Mortality Effects of Containing Moral Hazard: Evidence from Disability Insurance Reform
Tinbergen Institute Discussion Paper 14-102/V
44 Pages Posted: 8 Aug 2014 Last revised: 11 Nov 2017
Date Written: October 26, 2017
exploit an age discontinuity in a Dutch disability insurance (DI) reform to identify the health impact of stricter eligibility criteria and reduced generosity. Our results show substantial adverse effects on life expectancy for women subject to the more stringent criteria. A €1,000 reduction in annual benefits leads to a 2.4 percentage points higher probability of death more than 10 years after the reform. This negative health effect is restricted to women with low pre-disability earnings. We find that the mortality rate of men subject to the stricter rules is reduced by 0.7 percentage points. We hypothesize that the gender difference in health outcomes is due to the reform tightening eligibility particularly with respect to mental health conditions, which are more prevalent among female DI claimants. The evidence for the existence of substantial health effects implies that policy makers considering a DI reform should carefully balance the welfare gains from reduced moral hazard against losses not only from less coverage of income risks but also from deteriorated health.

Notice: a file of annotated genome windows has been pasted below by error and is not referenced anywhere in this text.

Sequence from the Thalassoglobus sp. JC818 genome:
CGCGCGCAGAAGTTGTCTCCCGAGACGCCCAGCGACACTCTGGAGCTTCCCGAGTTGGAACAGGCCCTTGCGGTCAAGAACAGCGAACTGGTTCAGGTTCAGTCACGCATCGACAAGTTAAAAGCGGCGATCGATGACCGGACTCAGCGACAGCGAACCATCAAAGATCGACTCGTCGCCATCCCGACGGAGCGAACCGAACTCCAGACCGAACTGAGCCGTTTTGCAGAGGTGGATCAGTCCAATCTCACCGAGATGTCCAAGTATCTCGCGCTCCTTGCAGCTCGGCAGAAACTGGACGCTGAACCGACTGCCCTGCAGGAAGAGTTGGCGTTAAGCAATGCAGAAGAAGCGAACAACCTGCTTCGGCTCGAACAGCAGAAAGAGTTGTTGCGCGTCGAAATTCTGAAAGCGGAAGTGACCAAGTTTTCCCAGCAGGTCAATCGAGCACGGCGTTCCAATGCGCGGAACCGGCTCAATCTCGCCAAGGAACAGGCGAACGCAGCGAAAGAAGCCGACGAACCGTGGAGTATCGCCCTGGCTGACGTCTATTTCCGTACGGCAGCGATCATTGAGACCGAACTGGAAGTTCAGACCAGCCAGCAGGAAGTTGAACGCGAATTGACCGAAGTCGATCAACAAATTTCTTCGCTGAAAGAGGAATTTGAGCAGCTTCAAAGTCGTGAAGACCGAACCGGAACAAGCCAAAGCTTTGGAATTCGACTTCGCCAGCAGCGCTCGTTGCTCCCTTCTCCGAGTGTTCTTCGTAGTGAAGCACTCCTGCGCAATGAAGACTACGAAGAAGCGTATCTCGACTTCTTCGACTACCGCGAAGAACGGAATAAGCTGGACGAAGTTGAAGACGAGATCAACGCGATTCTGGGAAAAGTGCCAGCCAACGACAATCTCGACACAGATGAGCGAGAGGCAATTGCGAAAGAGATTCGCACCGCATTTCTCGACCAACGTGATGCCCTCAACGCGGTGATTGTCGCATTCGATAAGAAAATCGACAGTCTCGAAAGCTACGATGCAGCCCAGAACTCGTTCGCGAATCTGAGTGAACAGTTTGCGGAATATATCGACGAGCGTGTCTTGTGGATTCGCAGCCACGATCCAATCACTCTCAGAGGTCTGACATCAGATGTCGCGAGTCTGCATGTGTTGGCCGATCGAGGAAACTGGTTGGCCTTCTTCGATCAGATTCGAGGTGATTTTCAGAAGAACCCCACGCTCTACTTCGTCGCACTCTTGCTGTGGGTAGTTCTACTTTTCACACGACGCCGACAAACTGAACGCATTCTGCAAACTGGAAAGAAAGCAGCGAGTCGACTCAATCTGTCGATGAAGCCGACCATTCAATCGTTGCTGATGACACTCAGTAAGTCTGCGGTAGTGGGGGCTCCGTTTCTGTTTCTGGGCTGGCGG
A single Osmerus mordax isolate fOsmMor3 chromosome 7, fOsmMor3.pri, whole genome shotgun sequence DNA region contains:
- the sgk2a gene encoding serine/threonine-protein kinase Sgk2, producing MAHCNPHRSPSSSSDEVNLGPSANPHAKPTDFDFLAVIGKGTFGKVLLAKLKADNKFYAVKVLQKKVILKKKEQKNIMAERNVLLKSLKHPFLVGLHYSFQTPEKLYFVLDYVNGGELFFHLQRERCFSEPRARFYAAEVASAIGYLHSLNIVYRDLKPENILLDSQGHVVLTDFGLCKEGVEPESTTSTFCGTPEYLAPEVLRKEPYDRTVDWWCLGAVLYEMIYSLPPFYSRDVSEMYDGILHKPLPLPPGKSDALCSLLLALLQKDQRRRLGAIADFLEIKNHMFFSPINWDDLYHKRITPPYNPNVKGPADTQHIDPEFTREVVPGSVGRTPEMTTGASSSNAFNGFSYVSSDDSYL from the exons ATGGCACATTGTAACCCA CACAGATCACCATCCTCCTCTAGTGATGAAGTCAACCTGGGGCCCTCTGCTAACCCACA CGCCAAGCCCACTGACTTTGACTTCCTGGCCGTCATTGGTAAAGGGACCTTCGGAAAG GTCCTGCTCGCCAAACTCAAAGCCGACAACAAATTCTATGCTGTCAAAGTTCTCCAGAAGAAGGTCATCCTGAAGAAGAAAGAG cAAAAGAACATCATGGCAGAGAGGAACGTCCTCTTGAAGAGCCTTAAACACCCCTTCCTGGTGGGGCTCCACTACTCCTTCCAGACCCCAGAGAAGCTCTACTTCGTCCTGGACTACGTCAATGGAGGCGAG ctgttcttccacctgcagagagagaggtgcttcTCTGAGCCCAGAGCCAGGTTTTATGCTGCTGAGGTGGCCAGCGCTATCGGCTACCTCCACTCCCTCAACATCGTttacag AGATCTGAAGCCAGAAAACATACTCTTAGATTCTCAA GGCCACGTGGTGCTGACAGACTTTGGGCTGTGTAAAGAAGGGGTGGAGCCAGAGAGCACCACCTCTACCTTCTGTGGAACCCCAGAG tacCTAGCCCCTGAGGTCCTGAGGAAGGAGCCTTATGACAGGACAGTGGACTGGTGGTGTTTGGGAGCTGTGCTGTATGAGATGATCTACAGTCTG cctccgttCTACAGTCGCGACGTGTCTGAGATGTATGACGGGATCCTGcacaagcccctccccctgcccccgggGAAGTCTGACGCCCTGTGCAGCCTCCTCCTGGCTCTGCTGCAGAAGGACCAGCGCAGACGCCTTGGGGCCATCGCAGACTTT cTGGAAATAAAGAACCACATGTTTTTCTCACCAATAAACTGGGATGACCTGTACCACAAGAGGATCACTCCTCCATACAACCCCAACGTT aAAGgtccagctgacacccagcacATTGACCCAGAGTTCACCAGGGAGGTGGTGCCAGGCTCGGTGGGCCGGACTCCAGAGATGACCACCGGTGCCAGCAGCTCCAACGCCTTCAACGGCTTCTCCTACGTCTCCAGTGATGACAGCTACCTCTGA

Keywords: disability insurance, moral hazard, health, mortality, regression discontinuity
JEL Classification: I14, H53, I38
Suggested Citation: Suggested Citation